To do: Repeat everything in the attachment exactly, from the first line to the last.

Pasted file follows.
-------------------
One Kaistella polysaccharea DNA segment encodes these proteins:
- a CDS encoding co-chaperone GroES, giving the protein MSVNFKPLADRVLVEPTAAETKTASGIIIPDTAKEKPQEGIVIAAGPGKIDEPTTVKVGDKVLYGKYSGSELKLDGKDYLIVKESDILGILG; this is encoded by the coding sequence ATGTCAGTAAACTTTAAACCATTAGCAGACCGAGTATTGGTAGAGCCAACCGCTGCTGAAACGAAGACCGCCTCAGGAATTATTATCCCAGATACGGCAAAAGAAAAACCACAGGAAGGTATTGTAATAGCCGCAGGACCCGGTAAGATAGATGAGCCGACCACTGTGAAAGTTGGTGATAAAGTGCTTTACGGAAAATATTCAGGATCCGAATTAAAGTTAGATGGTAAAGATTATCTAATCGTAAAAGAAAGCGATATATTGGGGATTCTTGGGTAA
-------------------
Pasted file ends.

One Kaistella polysaccharea DNA segment encodes these proteins:
- a CDS encoding co-chaperone GroES, giving the protein MSVNFKPLADRVLVEPTAAETKTASGIIIPDTAKEKPQEGIVIAAGPGKIDEPTTVKVGDKVLYGKYSGSELKLDGKDYLIVKESDILGILG; this is encoded by the coding sequence ATGTCAGTAAACTTTAAACCATTAGCAGACCGAGTATTGGTAGAGCCAACCGCTGCTGAAACGAAGACCGCCTCAGGAATTATTATCCCAGATACGGCAAAAGAAAAACCACAGGAAGGTATTGTAATAGCCGCAGGACCCGGTAAGATAGATGAGCCGACCACTGTGAAAGTTGGTGATAAAGTGCTTTACGGAAAATATTCAGGATCCGAATTAAAGTTAGATGGTAAAGATTATCTAATCGTAAAAGAAAGCGATATATTGGGGATTCTTGGGTAA